In 2017, Mauritius had a population density of 650 residents per km2. About 90 percent of the population lives on the main island. The population consists of people of European, African, Indian and Chinese origin.
According to Countryaah, 41 percent of the population lives in urban areas, the majority in a belt from Port Louis in the northwest to Curepipe in the middle of the island. The largest cities are the capital Port Louis (148,100 residents, 2018), Vacoas-Phoenix (106,200) and Beau Bassin-Rose Hill (104,400).
The official language is English, but in practice French is used at least as widely in public contexts. A large number of languages are represented (mainly Indian) among the population. As a lingua franca works Mauritian, a French-based Creole language.
When the first Arab sailors arrived in Mauritius sometime before the 16th century, the island was uninhabited. Portuguese arrived in the 16th century and Frenchmen in the 18th century. In 1810, Britain conquered the island. When the slave trade ceased in 1835, Indians were imported instead of slaves from the African mainland to work on the sugar plantations. Today, Hinduism (2010) is comprised of an estimated two fifths of the population. About one-third are said to be Christian, and the largest community among them is the Catholic Church, which was established in the country in 1722 and today comprises about a quarter of the population, while Protestants’ share of the population is about one-tenth. The Muslims in the country make up about one-sixth of the population. Nine out of ten Muslims are Sunni and the rest are Shia.
There are no references to any higher powers in the Constitution, which means that the Republic of Mauritius rests on secular grounds. Together with other laws, the constitution guarantees freedom of religion, something that the government also actively promotes. The religious communities that existed in the country before independence in 1968 are officially recognized by government decrees and receive financial contributions from the state every year. The size of the grant is determined by the number of members. New religious organizations must be registered to be tax exempt. There are no barriers for foreign religious organizations to carry out missions.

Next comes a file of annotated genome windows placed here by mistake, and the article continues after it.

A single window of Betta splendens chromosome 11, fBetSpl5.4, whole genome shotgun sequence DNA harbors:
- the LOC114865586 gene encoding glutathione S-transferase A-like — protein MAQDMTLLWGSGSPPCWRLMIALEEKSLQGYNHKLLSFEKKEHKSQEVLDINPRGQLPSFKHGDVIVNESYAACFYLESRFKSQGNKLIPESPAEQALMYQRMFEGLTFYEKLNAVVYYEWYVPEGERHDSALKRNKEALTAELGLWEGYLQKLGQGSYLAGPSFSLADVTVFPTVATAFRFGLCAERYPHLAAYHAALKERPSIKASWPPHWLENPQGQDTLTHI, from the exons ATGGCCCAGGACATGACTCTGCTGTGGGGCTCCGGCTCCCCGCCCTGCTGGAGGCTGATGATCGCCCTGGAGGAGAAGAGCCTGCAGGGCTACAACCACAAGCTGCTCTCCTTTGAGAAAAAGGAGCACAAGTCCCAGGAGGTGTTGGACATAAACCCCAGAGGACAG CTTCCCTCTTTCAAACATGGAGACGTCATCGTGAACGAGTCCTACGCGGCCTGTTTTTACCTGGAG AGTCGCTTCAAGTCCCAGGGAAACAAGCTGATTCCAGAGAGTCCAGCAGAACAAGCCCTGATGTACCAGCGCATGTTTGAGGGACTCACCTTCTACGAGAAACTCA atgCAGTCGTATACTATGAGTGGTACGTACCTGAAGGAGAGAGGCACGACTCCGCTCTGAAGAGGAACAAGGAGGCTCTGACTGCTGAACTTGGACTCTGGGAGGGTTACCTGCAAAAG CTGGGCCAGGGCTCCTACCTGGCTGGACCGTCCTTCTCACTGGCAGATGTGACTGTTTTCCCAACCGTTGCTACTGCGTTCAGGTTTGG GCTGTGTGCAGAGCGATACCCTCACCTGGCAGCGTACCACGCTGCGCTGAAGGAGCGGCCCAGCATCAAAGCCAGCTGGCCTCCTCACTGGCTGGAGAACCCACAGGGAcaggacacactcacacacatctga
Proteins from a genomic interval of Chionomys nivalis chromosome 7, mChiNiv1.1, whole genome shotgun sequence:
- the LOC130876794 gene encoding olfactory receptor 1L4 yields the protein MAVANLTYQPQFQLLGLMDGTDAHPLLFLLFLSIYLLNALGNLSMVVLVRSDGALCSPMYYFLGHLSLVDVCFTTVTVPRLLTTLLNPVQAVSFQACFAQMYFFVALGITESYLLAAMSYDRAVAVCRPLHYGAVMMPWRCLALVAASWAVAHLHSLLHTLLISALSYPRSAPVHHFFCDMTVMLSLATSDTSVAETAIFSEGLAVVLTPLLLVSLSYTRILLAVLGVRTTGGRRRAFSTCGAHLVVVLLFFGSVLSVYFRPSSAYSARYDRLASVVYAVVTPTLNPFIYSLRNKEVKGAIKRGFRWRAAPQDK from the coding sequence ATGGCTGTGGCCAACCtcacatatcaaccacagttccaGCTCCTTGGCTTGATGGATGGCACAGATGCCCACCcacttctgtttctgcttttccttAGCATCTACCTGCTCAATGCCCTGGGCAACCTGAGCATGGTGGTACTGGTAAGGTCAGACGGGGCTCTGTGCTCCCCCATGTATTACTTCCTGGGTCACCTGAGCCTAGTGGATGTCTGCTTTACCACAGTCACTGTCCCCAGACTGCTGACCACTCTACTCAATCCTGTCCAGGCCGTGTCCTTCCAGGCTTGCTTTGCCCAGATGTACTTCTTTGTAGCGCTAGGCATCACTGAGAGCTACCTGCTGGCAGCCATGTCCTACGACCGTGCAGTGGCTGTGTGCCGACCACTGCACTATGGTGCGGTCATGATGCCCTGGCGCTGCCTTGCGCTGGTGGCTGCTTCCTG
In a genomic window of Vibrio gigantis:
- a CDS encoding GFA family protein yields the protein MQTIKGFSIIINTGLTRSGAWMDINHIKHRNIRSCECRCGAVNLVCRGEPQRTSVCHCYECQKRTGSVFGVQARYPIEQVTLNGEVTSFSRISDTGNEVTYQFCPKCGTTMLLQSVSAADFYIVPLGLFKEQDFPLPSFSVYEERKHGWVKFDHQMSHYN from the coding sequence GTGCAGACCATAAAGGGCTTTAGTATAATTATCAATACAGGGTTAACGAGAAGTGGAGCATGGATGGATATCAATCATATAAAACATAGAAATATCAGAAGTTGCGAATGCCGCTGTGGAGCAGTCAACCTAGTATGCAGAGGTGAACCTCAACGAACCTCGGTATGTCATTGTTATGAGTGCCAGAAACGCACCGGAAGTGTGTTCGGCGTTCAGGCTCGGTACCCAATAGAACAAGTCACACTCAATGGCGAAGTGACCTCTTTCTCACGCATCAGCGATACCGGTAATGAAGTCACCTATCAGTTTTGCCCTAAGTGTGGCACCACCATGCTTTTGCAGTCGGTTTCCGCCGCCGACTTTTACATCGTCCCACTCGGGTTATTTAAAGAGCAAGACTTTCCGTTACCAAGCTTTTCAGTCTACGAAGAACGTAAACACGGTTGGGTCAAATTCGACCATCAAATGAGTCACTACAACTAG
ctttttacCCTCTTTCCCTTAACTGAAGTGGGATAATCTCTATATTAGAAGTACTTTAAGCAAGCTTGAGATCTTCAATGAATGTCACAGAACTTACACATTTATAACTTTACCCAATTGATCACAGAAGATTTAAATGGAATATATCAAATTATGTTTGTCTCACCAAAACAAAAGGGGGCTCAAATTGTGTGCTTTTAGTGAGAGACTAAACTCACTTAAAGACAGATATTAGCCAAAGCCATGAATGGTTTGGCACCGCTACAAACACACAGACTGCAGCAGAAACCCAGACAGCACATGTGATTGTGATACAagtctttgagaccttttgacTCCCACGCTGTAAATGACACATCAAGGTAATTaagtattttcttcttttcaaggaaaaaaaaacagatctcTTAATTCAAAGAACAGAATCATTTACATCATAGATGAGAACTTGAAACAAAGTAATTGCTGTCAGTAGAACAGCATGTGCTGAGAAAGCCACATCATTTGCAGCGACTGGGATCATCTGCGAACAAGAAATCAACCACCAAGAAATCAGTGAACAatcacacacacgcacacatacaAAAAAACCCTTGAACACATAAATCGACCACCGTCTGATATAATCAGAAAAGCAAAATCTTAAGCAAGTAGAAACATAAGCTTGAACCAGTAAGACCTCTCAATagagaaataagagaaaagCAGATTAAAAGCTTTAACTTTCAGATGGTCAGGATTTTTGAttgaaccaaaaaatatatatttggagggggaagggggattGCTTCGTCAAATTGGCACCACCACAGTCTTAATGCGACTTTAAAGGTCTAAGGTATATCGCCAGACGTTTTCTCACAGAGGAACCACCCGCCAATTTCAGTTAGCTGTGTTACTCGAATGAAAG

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Among the religious holidays which are national holidays are both Hindu and Islamic and Christian holidays.
On the threshold of the 21st century. Mauritius, an independent republic since 1992, still presented considerable political fragmentation, the result of the ethnic, religious and linguistic differences present within it. The main parties – the Mouvement socialiste mauricien (MSM), an expression of the majority Indian community, the Mouvement militant mauricien (MMM), representing the Franco-Mauritians and Creoles, the Mauritius Labor Party (MLP) – struggled to establish stable agreements of government, divided as they were over the strategies to be adopted to combat the growth in inflation and unemployment that had arisen in the late 1990s.
Involved in a series of financial scandals, the MLP, in government since 1995, was beaten in the legislative elections of September 2000, which sanctioned the victory of the MMM-MSM cartel (54 seats out of 62 electives) and led to the formation of a new led executive by A. Jugnauth, leader of the MSMauritius Following the resignation (February 2002) of President C. Uteem (in office since 1992), opposed to the adoption of new anti-terrorism legislation because he considered it harmful to the country’s democratic prerogatives, in October 2003Jugnauth was appointed head of state. The post of prime minister was assumed by Fr Bérenger of the WMM, the first non-Indian representative to hold the post. The new government sought to intensify trade with France and India and signed an economic agreement with Madagascar. At the beginning of 2004 he relaunched, on an international level, the legal battle against Great Britain, aimed at claiming sovereignty over the Chogos archipelago, separated from Mauritius in 1965 (in the years 1967-1973 the residents were deported to Mauritius and the main island, Diego Garcia, was ceded by the British to the United States to establish a military base there).
The July 2005 elections were won by the MLP and its smaller allied parties (38 seats); chief executive was appointed S. Rangoolam (former prime minister from 1995 to 2000). In April 2006, for the first time in forty years, refugees were allowed to visit Chogos.